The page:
We have found, then, in these things which we have been looking at, a man filled with the Holy Ghost, and born of the Holy Ghost on earth, perfectly well-pleasing to God and the object of His affection, His beloved Son, in the position of dependence; and a man, the conqueror of Satan amid those temptations by which he usually gains advantage over man-conqueror in the power of the Holy Ghost, and by making use of the word, as dependent, obedient, and trusting in God in the ordinary circumstances ofman. In the first position, Jesus stood with the remnant; in the second, alone-as in Gethsemane and on the cross. Nevertheless, it was for us; and, accepted as Jesus, we have in a certain sense the enemy to overcome. But it is a conquered enemy whom we resist in the strength of the Holy Ghost, who is given unto us in virtue of redemption. If we resist him, he flees; for he has met his conqueror. The flesh does not resist him. He finds Christ in us. Resistance in the flesh does not lead to victory.
Jesus conquered the strong man and then spoiled his goods; but it was in temptation, obedience, having no will but that of God, dependence, the use of the word, abiding in subjection to God, that Jesus gained the victory over him. In all this the first Adam failed. After Christ's victory, we also as servants of Christ gain actual victories, or rather the fruits of the victory already gained in the presence of God.
The Lord has now taken His place, so to speak, for the work of the last Adam-the man in whom is the Spirit without measure, the Son of God in this world by His birth. He has taken it as the seed of the woman (nevertheless, conceived of the Holy Ghost); He has taken it as the Son of God perfectly well-pleasing to God in His Person as man here below; and He has taken it as the conqueror of Satan. Owned to be the Son of God, and sealed with the Holy Ghost by the Father, heaven being open to Him as man, His genealogy is, however, traced up to Adam; and, the descendant of Adam, without sin, full of the Holy Ghost, He conquers Satan (as the obedient man, having no motive but the will of God), and sets Himself to accomplish the work which God His Father committed to Him in this world, and that as man, by the power of the Holy Ghost.
He returns, in the power of the Spirit, into Galilee,  and His fame spreads through all the region round about.
He presents Himself in this character: "The Spirit of Jehovah is upon me, because he hath anointed me to preach the gospel to the poor; he hath sent me to heal the broken-hearted, ... to preach the acceptable year of Jehovah." Here He stops. That which follows in the prophet, respecting the deliverance of Israel by the judgment which avenges them of their enemies, is omitted by the Lord.
Now Jesus does not announce promises, but their fulfilment in grace by His own presence. The Spirit is upon this man, full of grace; and the God of grace in Him manifests His goodness. The time of deliverance is come; the vessel of His favour to Israel is there in their midst.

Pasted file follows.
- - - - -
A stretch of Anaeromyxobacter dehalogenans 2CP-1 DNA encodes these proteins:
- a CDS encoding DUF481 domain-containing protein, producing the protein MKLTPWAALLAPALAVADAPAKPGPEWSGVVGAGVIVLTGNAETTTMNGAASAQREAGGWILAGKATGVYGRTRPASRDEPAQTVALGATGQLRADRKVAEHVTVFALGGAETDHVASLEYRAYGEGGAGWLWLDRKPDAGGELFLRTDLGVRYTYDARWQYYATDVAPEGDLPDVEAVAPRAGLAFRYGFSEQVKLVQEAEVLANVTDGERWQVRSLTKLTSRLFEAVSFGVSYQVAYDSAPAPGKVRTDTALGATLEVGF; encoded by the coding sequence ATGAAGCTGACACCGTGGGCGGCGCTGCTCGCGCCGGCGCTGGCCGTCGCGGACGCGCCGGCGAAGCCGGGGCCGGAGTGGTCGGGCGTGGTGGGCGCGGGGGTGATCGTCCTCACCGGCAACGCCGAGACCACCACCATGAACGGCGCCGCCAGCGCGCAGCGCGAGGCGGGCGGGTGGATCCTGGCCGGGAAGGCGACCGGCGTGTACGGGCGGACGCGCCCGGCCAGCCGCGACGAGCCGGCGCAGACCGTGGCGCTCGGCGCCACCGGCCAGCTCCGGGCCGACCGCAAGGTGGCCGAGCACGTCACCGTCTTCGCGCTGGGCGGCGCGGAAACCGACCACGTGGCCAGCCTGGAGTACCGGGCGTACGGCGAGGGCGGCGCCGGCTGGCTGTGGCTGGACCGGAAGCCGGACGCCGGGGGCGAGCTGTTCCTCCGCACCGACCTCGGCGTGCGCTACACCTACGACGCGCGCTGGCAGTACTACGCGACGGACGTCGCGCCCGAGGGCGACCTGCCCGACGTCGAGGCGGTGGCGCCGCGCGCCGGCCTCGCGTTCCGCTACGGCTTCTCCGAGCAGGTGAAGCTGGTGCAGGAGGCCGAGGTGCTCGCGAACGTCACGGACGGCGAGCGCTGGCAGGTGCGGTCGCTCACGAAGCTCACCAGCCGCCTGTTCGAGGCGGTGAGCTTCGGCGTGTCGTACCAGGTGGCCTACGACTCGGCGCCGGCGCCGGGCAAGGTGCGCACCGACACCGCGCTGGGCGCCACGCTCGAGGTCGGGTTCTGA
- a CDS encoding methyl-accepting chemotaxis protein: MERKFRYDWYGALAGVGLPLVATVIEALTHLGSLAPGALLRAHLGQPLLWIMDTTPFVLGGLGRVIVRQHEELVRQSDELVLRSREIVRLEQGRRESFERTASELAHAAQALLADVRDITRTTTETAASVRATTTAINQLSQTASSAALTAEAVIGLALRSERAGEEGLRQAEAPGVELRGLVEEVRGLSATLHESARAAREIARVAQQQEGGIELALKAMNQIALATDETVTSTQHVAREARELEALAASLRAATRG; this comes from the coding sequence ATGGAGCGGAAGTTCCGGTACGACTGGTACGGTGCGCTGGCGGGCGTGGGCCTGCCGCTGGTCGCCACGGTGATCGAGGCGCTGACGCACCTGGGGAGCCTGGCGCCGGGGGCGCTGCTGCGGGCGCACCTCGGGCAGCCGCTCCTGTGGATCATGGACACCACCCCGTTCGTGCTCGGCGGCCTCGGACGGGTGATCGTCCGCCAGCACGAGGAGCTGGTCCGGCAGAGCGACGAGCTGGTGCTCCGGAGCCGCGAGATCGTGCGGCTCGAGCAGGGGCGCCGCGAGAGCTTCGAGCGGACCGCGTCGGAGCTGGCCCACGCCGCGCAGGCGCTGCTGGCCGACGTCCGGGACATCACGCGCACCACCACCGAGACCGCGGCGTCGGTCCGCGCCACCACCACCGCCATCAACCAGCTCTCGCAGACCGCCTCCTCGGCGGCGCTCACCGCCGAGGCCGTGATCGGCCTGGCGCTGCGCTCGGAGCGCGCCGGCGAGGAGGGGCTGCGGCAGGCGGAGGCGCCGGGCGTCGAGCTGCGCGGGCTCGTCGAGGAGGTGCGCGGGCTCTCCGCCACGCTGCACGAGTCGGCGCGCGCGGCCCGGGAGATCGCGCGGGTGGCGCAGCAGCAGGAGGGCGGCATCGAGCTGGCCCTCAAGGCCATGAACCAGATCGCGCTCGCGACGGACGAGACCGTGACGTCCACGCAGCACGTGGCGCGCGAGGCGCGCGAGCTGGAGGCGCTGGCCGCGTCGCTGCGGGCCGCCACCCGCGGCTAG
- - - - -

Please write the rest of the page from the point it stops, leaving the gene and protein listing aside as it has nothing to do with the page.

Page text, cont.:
The examination of the prophecy renders this testimony so much the more remarkable, that the Spirit, having declared the sin of the people and their judgment, in the chapters that precede these words, speaks (when introducing the Christ, the Anointed) only of grace and blessing to Israel: if there is vengeance, it should be executed upon their enemies for the deliverance of Israel.
But here it is grace in His Person, this man, the Son of God, full of the Holy Ghost, in order to proclaim the mercy of a God who is faithful to His promises, and to comfort and lift up the bruised and the poor in spirit. Blessing was there, presenting itself before them. They could not misunderstand it, but they do not recognise the Son of God. "Is not this Joseph's son?" We have here the whole history of Christ-the perfect manifestation of grace in the midst of Israel, His land, and His people; and they knew Him not. No prophet is accepted in his own country.
But this rejection opened the way to a grace which went beyond the limits that a rebellious people would set to it. The woman of Sarepta, and Naaman, were testimonies of this grace.
Wrath fills the heart of those who reject grace. Unbelieving, and incapable of discerning the blessing that had visited them, they will not have it go elsewhere. The pride which rendered them unable to appreciate grace would not hear of its communication to others.
They seek to destroy Jesus, but He goes on His way. Here is the whole history of Jesus among the people traced beforehand.
He went His way; and the Spirit preserves to us the acts and the cures which characterise His ministry in the aspect of the efficacy of grace, and of its extension to others besides Israel.